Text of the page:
Ten Private Museums in China You Should Know
The Himalayas Art Museum (as it is better known, but never call it HAM) began in 2005 as the Shanghai Zendai MoMa. It moved to its current location in 2012, a cavernous space—with truly cave-like walls—designed by Arata Isozaki. Exhibitions are a little irregular with regards to both frequency and subject matter, but it has hosted some excellent shows, including solos by Tony Cragg, Michael Craig-Martin and Noboyushi Araki, and a contemporary new media show that gave a great platform to Tang Maohong.
Founded by Zhang Baoquan in 2002, the Today Art Museum was the first not-for-profit private museum in China. Located in Chaoyang District, in the capital’s CBD, the 4,000 square metre complex was designed by Wang Hui. and shows focus almost exclusively on Chinese contemporary art. Past solo shows have been dedicated to artists such by Liu Xiaodong, Liu Wei, Feng Mengbo, and other such art heavyweights.
The Sifang is located outside Nanjing at the gateway of Sifang Parkland, formerly known as the Contemporary International Practical Exhibition of Architecture. At the site, over 20 award-winning artists and architects—including David Adjaye, Wang Shu, Ai Weiwei and Mathias Klotz—were invited to construct original homes to serve as artists’ residencies and vacation destinations. The Sifang itself was designed by Steven Holl Architects and is one of the most handsome museums anywhere. Artists to show there include Danh Vo, Duan Jianyu, Olafur Eliasson, Mao Yan, Xu Zhen, Yang Fudong, Zhang Peili, and Liao Guohe.
The OCT Contemporary Art Terminal (or OCAT, to stack acronym on acronym), was established in Shenzhen’s Overseas Chinese Town, what the China National Tourism Administration calls a AAAAA scenic area, in 2005. Since then, OCAT has set up shop in Shanghai, where it’s helmed by Zhang Peili, and in Xi’an, where its led by Karen Smith. OCAT is one of the most progressive platforms for new media art.
In a country full of unusual art museums, the Times is one of the most intriguing. The museum is an architectural exoskeleton—designed by Rem Koolhass, no less—affixed to an apartment block midway between downtown Guangzhou and the airport. Exhibitions aim not only to provide a platform for Chinese and international contemporary artists (Pipilotti Rist is a recent highlight) but also to engage the very local community: the residents living downstairs and in the surrounding apartment blocks.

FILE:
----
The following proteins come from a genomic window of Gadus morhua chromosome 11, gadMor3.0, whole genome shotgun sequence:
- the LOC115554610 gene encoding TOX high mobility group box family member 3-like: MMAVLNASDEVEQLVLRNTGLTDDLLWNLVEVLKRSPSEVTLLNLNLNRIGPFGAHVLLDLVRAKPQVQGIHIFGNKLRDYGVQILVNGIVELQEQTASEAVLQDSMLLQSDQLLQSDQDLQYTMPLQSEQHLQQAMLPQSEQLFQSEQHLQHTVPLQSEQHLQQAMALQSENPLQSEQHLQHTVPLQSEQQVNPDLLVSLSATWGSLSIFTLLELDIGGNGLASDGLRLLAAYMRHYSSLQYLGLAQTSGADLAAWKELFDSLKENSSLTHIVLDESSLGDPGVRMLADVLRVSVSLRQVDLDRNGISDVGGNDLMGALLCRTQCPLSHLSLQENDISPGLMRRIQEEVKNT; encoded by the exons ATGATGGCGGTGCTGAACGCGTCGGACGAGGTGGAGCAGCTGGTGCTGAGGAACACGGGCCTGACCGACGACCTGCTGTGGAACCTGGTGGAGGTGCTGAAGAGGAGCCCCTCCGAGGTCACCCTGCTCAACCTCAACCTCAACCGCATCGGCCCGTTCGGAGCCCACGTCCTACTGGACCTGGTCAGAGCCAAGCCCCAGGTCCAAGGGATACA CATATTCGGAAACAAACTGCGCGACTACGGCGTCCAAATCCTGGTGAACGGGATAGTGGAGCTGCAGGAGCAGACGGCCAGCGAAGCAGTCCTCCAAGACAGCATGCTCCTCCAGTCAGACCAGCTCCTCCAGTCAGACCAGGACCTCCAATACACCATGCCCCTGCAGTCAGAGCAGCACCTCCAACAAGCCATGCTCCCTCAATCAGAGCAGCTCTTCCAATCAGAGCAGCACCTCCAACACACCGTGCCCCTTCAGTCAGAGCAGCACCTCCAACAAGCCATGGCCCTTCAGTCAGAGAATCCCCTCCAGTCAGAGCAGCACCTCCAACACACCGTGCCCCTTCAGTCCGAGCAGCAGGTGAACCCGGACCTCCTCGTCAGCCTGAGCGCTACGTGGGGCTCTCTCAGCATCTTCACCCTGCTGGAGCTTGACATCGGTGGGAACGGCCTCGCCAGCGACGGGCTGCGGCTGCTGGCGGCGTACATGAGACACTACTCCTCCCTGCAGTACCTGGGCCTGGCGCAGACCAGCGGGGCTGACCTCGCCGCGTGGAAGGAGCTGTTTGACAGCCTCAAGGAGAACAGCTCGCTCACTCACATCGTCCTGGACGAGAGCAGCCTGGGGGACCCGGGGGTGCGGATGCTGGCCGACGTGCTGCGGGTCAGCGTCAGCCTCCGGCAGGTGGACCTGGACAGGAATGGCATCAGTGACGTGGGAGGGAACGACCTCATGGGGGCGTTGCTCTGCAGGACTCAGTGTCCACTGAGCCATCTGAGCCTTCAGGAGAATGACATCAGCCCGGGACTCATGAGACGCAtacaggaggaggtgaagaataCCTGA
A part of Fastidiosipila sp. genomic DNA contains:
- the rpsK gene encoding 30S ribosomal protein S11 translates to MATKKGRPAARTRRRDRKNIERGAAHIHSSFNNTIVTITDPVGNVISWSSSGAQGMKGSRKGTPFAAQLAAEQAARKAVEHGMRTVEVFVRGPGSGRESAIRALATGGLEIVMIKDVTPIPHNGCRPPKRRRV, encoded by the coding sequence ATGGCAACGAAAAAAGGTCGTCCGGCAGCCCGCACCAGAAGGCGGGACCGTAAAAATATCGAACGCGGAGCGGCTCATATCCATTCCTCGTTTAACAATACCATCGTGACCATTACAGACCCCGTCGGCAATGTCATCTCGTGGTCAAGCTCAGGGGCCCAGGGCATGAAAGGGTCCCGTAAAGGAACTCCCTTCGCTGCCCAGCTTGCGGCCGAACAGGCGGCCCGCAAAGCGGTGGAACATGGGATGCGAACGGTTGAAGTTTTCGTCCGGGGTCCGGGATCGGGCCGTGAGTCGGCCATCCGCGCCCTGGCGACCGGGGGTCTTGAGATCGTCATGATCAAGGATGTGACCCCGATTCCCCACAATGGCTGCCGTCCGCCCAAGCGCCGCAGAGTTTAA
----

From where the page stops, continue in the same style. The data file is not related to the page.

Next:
Chinese-Indonesian collector Budi Tek is such a fan of “mega-works” that he needed a disused aircraft hangar to show his impressive collection. Among the highlights are Xu Bing’s cigarette tiger pelt, Peng Yu and Sun Yuan’s Freedom, a high pressure fire hose that, after long intermissions of calm, furiously lashes out. The museum celebrated its first birthday earlier this year with the launch of its second show, a sequel to the inaugural exhibition, Myth History. From 1 September to 1 December, 2015 the Yuz will be showing Rain Room (2012) by Random International for the first time in Asia.
In 2013, Red Brick Art Museum was held up by The Economist as an example of China’s museum-building outstripping its capacity to create quality exhibitions. Red Brick is out of the way (beyond Beijing’s fifth ring road in the Hegezhuang village) but since then, it has quickly established itself as a serious institution. Opened by Yan Zhijie, the museum is built on sculpted Chinese gardens. It is showing Water Pendulum by Olafur Eliasson through 25 September 2015.
What began, in its first year, as a glorified warehouse for Wang Wei and Liu Yiqian’s considerable collection has now begun showing some incredible original work. Solo shows by Xu Zhen and Ding Yi have been major highlights of the Chinese art calendar this year. In addition to exciting new contemporary art commissions, the Long has a large collection of traditional ink paintings and modern Chinese oil paintings on its subterranean floors.
Rockbund Art Museum (RAM) opened with a series of blockbuster solo shows by star Chinese artists. Cai Guo-Qiang arranged a show of found inventions by “peasant da Vincis”, Zeng Fanzhi erected a huge pair of mammoth tusks among his bracken-filled paintings, and Zhang Huan created an animatronic Confucius with which to scare live monkeys. Since Larys Frogier took over as director, shows by Paola Pivi, Bharti Kher and Ugo Rondinone have brought a welcome injection of international contemporary artists to a part of the world that tends to focus more on local contemporary artists and foreign past masters. Now five years old, RAM has one of the best events and education programs in China, and has helped launch the exciting new Hugo Boss Asia Art Prize.
Founded by Belgian collectors Guy and Miriam Ullens in 2007, the Ullens Centre for Contemporary Art (UCCA) is at the forefront of exhibition making in China. As well as solo shows for many of China’s leading artists, it has paved the way for some of the most important curatorial projects, including Bao Dong and Sun Dongdong’s iconic ON/OFF exhibition in 2013. At the same time as having the country’s best art/design gift shop, UCCA provides important contextual counterbalance to the more commercial contemporary art leanings of Beijing’s 798.